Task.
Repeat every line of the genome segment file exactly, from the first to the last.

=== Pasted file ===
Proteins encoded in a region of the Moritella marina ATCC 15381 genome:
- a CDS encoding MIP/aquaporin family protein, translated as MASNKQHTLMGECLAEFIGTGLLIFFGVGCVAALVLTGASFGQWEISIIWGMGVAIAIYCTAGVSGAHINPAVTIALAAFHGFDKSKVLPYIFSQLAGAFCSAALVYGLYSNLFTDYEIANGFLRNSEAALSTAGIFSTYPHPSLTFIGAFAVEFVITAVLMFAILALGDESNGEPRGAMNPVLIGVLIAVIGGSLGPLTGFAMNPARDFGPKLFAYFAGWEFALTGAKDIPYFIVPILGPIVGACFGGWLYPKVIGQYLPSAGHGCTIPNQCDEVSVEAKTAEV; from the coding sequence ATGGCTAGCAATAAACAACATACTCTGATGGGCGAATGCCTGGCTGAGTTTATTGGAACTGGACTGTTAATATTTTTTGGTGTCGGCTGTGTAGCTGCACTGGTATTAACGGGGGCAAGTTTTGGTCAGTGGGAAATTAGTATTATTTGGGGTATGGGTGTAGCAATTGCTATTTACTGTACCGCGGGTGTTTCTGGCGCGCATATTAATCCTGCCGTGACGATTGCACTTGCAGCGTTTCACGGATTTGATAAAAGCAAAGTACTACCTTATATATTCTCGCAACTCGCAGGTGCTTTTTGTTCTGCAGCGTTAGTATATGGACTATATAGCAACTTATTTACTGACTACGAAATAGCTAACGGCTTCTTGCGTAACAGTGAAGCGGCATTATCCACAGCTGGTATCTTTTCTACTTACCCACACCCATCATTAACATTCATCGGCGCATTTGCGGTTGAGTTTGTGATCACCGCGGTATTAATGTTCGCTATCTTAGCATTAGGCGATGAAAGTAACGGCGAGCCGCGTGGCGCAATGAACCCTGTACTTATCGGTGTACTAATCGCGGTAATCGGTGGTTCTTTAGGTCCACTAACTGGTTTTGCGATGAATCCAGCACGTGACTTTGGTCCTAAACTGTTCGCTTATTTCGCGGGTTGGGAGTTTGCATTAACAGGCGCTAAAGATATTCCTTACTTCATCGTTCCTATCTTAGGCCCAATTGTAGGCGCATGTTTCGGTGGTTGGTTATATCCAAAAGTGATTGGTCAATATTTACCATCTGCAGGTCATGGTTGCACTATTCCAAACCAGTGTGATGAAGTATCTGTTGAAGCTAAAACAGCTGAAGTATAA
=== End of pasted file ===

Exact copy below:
Proteins encoded in a region of the Moritella marina ATCC 15381 genome:
- a CDS encoding MIP/aquaporin family protein, translated as MASNKQHTLMGECLAEFIGTGLLIFFGVGCVAALVLTGASFGQWEISIIWGMGVAIAIYCTAGVSGAHINPAVTIALAAFHGFDKSKVLPYIFSQLAGAFCSAALVYGLYSNLFTDYEIANGFLRNSEAALSTAGIFSTYPHPSLTFIGAFAVEFVITAVLMFAILALGDESNGEPRGAMNPVLIGVLIAVIGGSLGPLTGFAMNPARDFGPKLFAYFAGWEFALTGAKDIPYFIVPILGPIVGACFGGWLYPKVIGQYLPSAGHGCTIPNQCDEVSVEAKTAEV; from the coding sequence ATGGCTAGCAATAAACAACATACTCTGATGGGCGAATGCCTGGCTGAGTTTATTGGAACTGGACTGTTAATATTTTTTGGTGTCGGCTGTGTAGCTGCACTGGTATTAACGGGGGCAAGTTTTGGTCAGTGGGAAATTAGTATTATTTGGGGTATGGGTGTAGCAATTGCTATTTACTGTACCGCGGGTGTTTCTGGCGCGCATATTAATCCTGCCGTGACGATTGCACTTGCAGCGTTTCACGGATTTGATAAAAGCAAAGTACTACCTTATATATTCTCGCAACTCGCAGGTGCTTTTTGTTCTGCAGCGTTAGTATATGGACTATATAGCAACTTATTTACTGACTACGAAATAGCTAACGGCTTCTTGCGTAACAGTGAAGCGGCATTATCCACAGCTGGTATCTTTTCTACTTACCCACACCCATCATTAACATTCATCGGCGCATTTGCGGTTGAGTTTGTGATCACCGCGGTATTAATGTTCGCTATCTTAGCATTAGGCGATGAAAGTAACGGCGAGCCGCGTGGCGCAATGAACCCTGTACTTATCGGTGTACTAATCGCGGTAATCGGTGGTTCTTTAGGTCCACTAACTGGTTTTGCGATGAATCCAGCACGTGACTTTGGTCCTAAACTGTTCGCTTATTTCGCGGGTTGGGAGTTTGCATTAACAGGCGCTAAAGATATTCCTTACTTCATCGTTCCTATCTTAGGCCCAATTGTAGGCGCATGTTTCGGTGGTTGGTTATATCCAAAAGTGATTGGTCAATATTTACCATCTGCAGGTCATGGTTGCACTATTCCAAACCAGTGTGATGAAGTATCTGTTGAAGCTAAAACAGCTGAAGTATAA